Mr. dr. M. den Heijer
Mr. dr. M. (Maarten) den Heijer is universitair docent internationaal recht aan de Universiteit van Amsterdam.
Article

Access_open Can Non-discrimination Law Change Hearts and Minds?

Tijdschrift Erasmus Law Review, Aflevering 3 2020
Trefwoorden law and society, social change, discrimination, non-discrimination law, positive action
Auteurs Anita Böcker
SamenvattingAuteursinformatie

    A question that has preoccupied sociolegal scholars for ages is whether law can change ‘hearts and minds’. This article explores whether non-discrimination law can create social change, and, more particularly, whether it can change attitudes and beliefs as well as external behaviour. The first part examines how sociolegal scholars have theorised about the possibility and desirability of using law as an instrument of social change. The second part discusses the findings of empirical research on the social working of various types of non-discrimination law. What conclusions can be drawn about the ability of non-discrimination law to create social change? What factors influence this ability? And can non-discrimination law change people’s hearts and minds as well as their behaviour? The research literature does not provide an unequivocal answer to the latter question. However, the overall picture emerging from the sociolegal literature is that law is generally more likely to bring about changes in external behaviour and that it can influence attitudes and beliefs only indirectly, by altering the situations in which attitudes and opinions are formed.


Anita Böcker
Anita Böcker is associate professor of Sociology of Law at Radboud University, Nijmegen.
Article

Access_open Positive State Obligations under European Law: A Tool for Achieving Substantive Equality for Sexual Minorities in Europe

Tijdschrift Erasmus Law Review, Aflevering 3 2020
Trefwoorden Positive obligations, sexual minorities, sexual orientation, European law, human rights
Auteurs Alina Tryfonidou
SamenvattingAuteursinformatie

    This article seeks to examine the development of positive obligations under European law in the specific context of the rights of sexual minorities. It is clear that the law should respect and protect all sexualities and diverse intimate relationships without discrimination, and for this purpose it needs to ensure that sexual minorities can not only be free from state interference when expressing their sexuality in private, but that they should be given the right to express their sexuality in public and to have their intimate relationships legally recognised. In addition, sexual minorities should be protected from the actions of other individuals, when these violate their legal and fundamental human rights. Accordingly, in addition to negative obligations, European law must impose positive obligations towards sexual minorities in order to achieve substantive equality for them. The article explains that, to date, European law has imposed a number of such positive obligations; nonetheless, there is definitely scope for more. It is suggested that European law should not wait for hearts and minds to change before imposing additional positive obligations, especially since this gives the impression that the EU and the European Court of Human Rights (ECtHR) are condoning or disregarding persistent discrimination against sexual minorities.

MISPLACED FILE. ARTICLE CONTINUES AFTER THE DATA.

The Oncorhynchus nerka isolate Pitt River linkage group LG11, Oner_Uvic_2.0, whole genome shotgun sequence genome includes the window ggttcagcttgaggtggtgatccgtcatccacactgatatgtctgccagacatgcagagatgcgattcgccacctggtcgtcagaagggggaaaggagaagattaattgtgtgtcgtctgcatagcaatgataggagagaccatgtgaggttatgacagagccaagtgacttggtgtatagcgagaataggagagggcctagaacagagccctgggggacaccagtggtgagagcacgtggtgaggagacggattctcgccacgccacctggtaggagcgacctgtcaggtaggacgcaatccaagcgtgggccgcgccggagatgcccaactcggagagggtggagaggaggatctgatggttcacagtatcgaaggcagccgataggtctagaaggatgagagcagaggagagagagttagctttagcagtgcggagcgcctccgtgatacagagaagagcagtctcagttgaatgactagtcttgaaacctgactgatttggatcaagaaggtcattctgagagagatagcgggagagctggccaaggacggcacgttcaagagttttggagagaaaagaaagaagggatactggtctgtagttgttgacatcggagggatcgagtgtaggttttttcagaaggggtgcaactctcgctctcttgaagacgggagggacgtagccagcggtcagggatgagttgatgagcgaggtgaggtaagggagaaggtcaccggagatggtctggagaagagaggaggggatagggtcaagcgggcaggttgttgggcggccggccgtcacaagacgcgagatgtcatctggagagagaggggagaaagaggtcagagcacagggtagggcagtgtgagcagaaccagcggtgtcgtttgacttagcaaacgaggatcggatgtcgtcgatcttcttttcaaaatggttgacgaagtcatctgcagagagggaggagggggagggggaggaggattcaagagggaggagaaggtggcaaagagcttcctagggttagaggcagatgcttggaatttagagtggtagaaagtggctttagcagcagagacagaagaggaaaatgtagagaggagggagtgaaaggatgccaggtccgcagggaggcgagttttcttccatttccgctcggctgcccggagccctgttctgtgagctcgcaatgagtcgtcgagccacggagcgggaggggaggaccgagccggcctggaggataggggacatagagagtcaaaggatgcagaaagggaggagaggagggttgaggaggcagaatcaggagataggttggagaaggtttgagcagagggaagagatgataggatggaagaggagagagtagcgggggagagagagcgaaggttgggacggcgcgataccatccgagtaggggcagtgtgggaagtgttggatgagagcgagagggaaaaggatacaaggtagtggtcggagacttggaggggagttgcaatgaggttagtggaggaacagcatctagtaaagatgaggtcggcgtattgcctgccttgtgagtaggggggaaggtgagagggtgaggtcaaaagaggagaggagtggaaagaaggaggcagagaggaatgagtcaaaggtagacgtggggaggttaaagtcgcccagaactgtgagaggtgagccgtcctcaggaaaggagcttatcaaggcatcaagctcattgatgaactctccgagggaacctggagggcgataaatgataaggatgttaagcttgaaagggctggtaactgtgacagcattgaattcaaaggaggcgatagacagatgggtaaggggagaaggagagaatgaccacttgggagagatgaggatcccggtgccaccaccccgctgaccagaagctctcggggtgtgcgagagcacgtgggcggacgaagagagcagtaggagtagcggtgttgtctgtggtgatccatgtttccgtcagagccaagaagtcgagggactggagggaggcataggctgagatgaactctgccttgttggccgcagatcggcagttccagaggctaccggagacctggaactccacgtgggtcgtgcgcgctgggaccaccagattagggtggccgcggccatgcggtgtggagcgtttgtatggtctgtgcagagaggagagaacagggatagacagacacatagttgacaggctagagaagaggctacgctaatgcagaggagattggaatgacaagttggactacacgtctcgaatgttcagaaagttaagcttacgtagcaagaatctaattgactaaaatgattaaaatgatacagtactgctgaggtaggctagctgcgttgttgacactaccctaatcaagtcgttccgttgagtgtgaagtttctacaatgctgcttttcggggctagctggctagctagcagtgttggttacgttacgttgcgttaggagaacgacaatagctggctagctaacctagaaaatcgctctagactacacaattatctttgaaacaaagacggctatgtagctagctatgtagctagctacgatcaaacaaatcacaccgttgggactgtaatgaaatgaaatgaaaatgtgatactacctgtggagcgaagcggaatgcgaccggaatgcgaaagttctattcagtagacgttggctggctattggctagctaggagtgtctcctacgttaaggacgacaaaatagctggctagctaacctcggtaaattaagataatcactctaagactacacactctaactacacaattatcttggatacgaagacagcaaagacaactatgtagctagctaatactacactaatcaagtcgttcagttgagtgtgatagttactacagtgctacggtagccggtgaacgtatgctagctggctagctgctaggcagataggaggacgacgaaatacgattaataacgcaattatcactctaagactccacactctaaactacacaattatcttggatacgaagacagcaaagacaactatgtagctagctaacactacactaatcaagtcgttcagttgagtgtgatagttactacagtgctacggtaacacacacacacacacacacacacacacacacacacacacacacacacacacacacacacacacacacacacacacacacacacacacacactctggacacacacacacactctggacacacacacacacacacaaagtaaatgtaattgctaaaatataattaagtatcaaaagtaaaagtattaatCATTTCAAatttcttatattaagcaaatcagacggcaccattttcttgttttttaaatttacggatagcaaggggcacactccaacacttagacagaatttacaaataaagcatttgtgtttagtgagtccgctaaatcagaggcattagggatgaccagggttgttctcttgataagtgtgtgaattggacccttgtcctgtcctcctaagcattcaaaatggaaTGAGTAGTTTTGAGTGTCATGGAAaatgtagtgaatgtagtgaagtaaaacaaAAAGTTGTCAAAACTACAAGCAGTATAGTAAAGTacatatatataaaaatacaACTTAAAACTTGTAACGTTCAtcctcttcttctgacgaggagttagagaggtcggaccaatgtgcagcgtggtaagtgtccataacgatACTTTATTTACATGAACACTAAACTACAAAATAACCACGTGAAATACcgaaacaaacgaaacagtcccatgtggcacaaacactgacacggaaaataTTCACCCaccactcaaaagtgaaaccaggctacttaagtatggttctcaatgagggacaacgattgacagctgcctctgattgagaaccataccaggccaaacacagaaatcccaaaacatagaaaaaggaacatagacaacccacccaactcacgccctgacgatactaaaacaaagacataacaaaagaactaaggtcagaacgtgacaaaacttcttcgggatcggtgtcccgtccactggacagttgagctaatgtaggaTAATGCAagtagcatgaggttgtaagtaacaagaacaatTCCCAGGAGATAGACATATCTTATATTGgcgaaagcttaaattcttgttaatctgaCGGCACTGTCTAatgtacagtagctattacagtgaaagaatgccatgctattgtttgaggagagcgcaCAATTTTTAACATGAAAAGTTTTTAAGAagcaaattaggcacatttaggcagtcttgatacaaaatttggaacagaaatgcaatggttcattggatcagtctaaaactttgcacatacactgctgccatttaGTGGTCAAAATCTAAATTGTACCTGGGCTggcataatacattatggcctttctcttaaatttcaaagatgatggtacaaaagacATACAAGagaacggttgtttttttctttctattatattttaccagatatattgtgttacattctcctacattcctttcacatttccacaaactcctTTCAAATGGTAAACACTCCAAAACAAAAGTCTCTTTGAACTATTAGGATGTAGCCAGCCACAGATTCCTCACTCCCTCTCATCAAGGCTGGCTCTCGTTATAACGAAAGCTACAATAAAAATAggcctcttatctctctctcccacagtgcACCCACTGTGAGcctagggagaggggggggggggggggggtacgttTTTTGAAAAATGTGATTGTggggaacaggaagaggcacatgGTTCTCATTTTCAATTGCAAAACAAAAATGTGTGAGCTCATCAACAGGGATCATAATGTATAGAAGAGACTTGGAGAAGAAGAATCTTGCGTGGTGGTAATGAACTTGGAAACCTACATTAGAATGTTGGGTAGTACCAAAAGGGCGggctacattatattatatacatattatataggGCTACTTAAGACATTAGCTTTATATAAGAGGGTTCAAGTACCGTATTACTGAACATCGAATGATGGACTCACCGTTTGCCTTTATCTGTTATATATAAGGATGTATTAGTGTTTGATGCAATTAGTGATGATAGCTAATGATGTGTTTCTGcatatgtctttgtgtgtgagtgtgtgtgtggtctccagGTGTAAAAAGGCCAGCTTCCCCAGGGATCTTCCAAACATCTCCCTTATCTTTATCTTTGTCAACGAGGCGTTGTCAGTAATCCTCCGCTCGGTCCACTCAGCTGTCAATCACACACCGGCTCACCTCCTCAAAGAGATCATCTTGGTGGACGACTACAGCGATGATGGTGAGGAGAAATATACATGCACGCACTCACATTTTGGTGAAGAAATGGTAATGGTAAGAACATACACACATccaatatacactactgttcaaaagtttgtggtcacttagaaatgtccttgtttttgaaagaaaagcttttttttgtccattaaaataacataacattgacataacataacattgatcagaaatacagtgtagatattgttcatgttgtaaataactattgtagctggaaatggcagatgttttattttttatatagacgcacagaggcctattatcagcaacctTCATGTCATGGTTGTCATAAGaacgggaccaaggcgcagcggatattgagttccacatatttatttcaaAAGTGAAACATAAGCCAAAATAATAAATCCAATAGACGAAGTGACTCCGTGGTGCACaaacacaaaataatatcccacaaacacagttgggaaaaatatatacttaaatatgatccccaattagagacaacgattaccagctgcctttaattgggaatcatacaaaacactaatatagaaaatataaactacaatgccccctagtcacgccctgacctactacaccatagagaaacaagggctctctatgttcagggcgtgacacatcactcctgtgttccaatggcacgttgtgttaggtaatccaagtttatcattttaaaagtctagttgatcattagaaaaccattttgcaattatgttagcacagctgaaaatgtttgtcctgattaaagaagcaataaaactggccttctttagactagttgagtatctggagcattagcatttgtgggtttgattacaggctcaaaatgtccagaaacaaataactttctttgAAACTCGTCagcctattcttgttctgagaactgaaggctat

Alina Tryfonidou
Alina Tryfonidou is Professor of Law, University of Reading.
Article

Access_open A Positive State Obligation to Counter Dehumanisation under International Human Rights Law

Tijdschrift Erasmus Law Review, Aflevering 3 2020
Trefwoorden Dehumanisation, International Human Rights Law, Positive State obligations, Framework Convention for the Protection of National Minorities, International Convention on the Elimination of all forms of Racial Discrimination
Auteurs Stephanie Eleanor Berry
SamenvattingAuteursinformatie

    International human rights law (IHRL) was established in the aftermath of the Second World War to prevent a reoccurrence of the atrocities committed in the name of fascism. Central to this aim was the recognition that out-groups are particularly vulnerable to rights violations committed by the in-group. Yet, it is increasingly apparent that out-groups are still subject to a wide range of rights violations, including those associated with mass atrocities. These rights violations are facilitated by the dehumanisation of the out-group by the in-group. Consequently, this article argues that the creation of IHRL treaties and corresponding monitoring mechanisms should be viewed as the first step towards protecting out-groups from human rights violations. By adopting the lens of dehumanisation, this article demonstrates that if IHRL is to achieve its purpose, IHRL monitoring mechanisms must recognise the connection between dehumanisation and rights violations and develop a positive State obligation to counter dehumanisation. The four treaties explored in this article, the European Convention on Human Rights, the International Covenant on Civil and Political Rights, the Framework Convention for the Protection of National Minorities and the International Convention on the Elimination of all forms of Racial Discrimination, all establish positive State obligations to prevent hate speech and to foster tolerant societies. These obligations should, in theory, allow IHRL monitoring mechanisms to address dehumanisation. However, their interpretation of the positive State obligation to foster tolerant societies does not go far enough to counter unconscious dehumanisation and requires more detailed elaboration.


Stephanie Eleanor Berry